Not what I expected

After being pressed by many online recommendations to read Calvin’s Institutes I have undertaken the task. My expectations were that this was going to be like paddling a canoe through mud. I was determined that I would exercise discipline and make it through. I was certain that I would learn, but I was expecting that it wasn’t going to be pleasurable. Though I’m just getting underway, I must say I am find the “unpleasurable”  part to not to be the case. Battle’s translation of Calvin’s writing is beautiful. Listen to this:

In the first place, no one can look upon himself without immediately turning his thoughts to the contemplation of God, in whom he “lives and moves” [Acts 17:28]. For, quite clearly, the mighty gifts with which we are endowed are hardly from ourselves; indeed, our very being is nothing but subsistence in the one God. Then, by these benefits shed like dew from heaven upon us, we are led as by rivulets to the spring itself. Indeed, our very poverty better discloses the infinitude of benefits reposing in God. The miserable ruin, into which the rebellion of the first man cast us, especially compels us to look upward. Thus, not only will we, in fasting and hungering, seek thence what we lack; but, in being aroused by fear, we shall learn humility. For, as a veritable world of miseries is to be found in mankind, and we are thereby despoiled of divine raiment, our shameful nakedness exposes a teeming horde of infamies. Each of us must, then, be so stung by some knowledge of God.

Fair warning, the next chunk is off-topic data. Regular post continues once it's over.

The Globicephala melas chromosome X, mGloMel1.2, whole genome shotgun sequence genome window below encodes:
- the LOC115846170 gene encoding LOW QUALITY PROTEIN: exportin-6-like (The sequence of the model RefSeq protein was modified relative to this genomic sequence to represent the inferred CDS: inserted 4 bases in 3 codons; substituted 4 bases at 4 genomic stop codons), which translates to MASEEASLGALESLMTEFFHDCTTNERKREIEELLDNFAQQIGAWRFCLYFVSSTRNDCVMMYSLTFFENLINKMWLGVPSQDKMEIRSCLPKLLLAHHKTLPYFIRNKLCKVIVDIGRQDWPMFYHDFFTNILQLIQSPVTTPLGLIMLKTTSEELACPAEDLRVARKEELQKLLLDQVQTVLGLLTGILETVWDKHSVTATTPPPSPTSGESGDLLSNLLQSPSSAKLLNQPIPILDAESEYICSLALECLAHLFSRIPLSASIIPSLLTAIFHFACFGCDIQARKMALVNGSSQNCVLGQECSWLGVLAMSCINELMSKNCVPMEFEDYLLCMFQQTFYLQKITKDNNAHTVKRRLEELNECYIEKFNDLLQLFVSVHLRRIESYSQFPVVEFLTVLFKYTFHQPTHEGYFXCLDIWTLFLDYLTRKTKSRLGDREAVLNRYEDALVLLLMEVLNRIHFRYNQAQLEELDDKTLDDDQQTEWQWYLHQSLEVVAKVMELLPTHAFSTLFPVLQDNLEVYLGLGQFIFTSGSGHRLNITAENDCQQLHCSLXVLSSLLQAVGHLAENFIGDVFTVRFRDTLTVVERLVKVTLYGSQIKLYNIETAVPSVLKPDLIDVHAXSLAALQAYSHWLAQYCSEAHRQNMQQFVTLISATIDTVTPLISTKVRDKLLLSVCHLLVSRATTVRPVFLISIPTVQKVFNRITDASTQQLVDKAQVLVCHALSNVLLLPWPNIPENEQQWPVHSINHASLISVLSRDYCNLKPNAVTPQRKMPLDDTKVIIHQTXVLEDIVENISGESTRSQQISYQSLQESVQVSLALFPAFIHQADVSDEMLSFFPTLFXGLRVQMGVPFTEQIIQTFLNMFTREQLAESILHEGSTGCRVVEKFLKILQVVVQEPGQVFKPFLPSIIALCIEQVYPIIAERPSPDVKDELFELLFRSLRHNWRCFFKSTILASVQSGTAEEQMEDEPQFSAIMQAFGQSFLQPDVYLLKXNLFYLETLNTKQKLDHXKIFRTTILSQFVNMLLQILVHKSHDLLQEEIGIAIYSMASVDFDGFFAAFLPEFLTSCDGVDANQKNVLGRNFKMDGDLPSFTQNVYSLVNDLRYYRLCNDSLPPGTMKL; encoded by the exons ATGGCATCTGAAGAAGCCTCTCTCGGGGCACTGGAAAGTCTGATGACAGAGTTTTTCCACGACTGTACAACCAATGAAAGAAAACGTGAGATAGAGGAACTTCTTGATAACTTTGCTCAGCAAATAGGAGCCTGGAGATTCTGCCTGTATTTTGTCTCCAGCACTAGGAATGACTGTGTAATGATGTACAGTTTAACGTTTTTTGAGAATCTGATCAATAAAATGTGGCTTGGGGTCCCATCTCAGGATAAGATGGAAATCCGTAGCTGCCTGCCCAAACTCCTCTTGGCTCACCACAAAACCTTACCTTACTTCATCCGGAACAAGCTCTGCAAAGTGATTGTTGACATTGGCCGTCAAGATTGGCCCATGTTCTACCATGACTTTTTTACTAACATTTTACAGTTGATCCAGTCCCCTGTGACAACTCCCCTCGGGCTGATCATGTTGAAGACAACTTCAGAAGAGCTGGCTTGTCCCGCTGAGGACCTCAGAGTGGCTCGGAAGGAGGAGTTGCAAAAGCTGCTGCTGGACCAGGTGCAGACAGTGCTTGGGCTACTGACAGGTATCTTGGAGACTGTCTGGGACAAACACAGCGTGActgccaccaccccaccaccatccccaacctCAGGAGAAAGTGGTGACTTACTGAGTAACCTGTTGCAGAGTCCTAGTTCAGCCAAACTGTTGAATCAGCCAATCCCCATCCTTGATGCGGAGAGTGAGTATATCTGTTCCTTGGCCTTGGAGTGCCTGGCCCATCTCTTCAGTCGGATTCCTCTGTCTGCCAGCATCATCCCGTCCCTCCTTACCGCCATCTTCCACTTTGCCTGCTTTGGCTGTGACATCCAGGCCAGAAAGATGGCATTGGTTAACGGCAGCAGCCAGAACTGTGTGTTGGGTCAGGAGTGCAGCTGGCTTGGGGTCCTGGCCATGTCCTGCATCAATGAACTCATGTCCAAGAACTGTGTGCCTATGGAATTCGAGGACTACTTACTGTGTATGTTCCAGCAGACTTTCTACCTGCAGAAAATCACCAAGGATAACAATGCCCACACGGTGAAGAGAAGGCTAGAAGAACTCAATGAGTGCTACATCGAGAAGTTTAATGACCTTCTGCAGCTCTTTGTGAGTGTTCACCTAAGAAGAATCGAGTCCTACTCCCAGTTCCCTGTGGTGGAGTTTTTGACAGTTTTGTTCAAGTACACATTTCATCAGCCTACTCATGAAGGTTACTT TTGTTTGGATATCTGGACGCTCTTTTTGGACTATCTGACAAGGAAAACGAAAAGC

He is conveying solid theological truth, but doing so in a devotional, and beautiful way. To this point, early in the project, I look forward to my time each morning.

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